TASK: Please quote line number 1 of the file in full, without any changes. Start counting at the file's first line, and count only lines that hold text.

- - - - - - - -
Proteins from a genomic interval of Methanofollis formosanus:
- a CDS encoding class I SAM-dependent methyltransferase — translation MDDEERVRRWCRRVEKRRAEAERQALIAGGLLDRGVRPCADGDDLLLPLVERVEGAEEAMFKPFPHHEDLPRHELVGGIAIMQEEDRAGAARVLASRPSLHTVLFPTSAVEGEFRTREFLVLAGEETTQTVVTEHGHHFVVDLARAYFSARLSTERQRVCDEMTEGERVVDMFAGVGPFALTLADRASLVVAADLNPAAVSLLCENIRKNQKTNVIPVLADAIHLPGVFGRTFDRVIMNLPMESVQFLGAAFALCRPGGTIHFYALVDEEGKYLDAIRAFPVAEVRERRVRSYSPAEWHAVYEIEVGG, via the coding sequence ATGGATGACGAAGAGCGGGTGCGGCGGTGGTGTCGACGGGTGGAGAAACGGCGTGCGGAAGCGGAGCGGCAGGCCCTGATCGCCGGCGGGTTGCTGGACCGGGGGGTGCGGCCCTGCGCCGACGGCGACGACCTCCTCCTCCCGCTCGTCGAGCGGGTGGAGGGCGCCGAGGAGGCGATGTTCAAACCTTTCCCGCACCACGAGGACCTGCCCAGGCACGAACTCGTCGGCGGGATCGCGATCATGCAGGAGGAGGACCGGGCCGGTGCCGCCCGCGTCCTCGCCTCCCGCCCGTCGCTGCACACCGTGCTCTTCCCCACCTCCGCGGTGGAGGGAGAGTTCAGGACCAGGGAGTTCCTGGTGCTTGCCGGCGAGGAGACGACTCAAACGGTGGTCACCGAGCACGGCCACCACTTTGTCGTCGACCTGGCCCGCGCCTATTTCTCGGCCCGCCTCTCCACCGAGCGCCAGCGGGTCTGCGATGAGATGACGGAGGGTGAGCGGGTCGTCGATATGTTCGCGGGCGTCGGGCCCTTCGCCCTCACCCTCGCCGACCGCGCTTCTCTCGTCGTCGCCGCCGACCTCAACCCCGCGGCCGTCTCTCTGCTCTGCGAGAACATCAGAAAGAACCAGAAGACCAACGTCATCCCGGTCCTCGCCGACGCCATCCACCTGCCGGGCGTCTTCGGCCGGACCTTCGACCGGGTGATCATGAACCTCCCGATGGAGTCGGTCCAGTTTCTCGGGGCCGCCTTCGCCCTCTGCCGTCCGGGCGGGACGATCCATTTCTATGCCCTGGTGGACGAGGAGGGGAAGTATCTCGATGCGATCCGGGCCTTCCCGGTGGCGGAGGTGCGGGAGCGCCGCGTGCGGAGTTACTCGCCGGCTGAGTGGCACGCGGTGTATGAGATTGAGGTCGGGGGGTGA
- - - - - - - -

Proteins from a genomic interval of Methanofollis formosanus: